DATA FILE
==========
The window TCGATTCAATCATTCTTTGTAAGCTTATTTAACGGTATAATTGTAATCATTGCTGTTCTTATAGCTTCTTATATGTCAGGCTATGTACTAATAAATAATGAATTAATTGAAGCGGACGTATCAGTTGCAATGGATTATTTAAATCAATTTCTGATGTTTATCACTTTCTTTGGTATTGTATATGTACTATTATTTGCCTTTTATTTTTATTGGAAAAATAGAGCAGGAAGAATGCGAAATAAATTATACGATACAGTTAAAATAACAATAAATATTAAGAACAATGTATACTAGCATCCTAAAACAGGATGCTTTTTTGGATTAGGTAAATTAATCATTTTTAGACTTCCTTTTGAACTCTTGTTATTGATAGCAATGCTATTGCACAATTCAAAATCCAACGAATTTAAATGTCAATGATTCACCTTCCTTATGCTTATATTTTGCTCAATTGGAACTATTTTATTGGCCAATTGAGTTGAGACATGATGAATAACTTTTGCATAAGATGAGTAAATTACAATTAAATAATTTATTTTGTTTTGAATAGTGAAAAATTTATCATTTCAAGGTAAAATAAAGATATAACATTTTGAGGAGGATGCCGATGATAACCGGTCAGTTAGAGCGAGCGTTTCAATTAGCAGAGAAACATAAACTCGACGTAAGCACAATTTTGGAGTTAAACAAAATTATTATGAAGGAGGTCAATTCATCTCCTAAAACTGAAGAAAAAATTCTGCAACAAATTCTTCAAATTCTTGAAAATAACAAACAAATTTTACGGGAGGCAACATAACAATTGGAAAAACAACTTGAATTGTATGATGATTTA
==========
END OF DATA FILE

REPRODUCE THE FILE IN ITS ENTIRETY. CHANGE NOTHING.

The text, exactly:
The window TCGATTCAATCATTCTTTGTAAGCTTATTTAACGGTATAATTGTAATCATTGCTGTTCTTATAGCTTCTTATATGTCAGGCTATGTACTAATAAATAATGAATTAATTGAAGCGGACGTATCAGTTGCAATGGATTATTTAAATCAATTTCTGATGTTTATCACTTTCTTTGGTATTGTATATGTACTATTATTTGCCTTTTATTTTTATTGGAAAAATAGAGCAGGAAGAATGCGAAATAAATTATACGATACAGTTAAAATAACAATAAATATTAAGAACAATGTATACTAGCATCCTAAAACAGGATGCTTTTTTGGATTAGGTAAATTAATCATTTTTAGACTTCCTTTTGAACTCTTGTTATTGATAGCAATGCTATTGCACAATTCAAAATCCAACGAATTTAAATGTCAATGATTCACCTTCCTTATGCTTATATTTTGCTCAATTGGAACTATTTTATTGGCCAATTGAGTTGAGACATGATGAATAACTTTTGCATAAGATGAGTAAATTACAATTAAATAATTTATTTTGTTTTGAATAGTGAAAAATTTATCATTTCAAGGTAAAATAAAGATATAACATTTTGAGGAGGATGCCGATGATAACCGGTCAGTTAGAGCGAGCGTTTCAATTAGCAGAGAAACATAAACTCGACGTAAGCACAATTTTGGAGTTAAACAAAATTATTATGAAGGAGGTCAATTCATCTCCTAAAACTGAAGAAAAAATTCTGCAACAAATTCTTCAAATTCTTGAAAATAACAAACAAATTTTACGGGAGGCAACATAACAATTGGAAAAACAACTTGAATTGTATGATGATTTA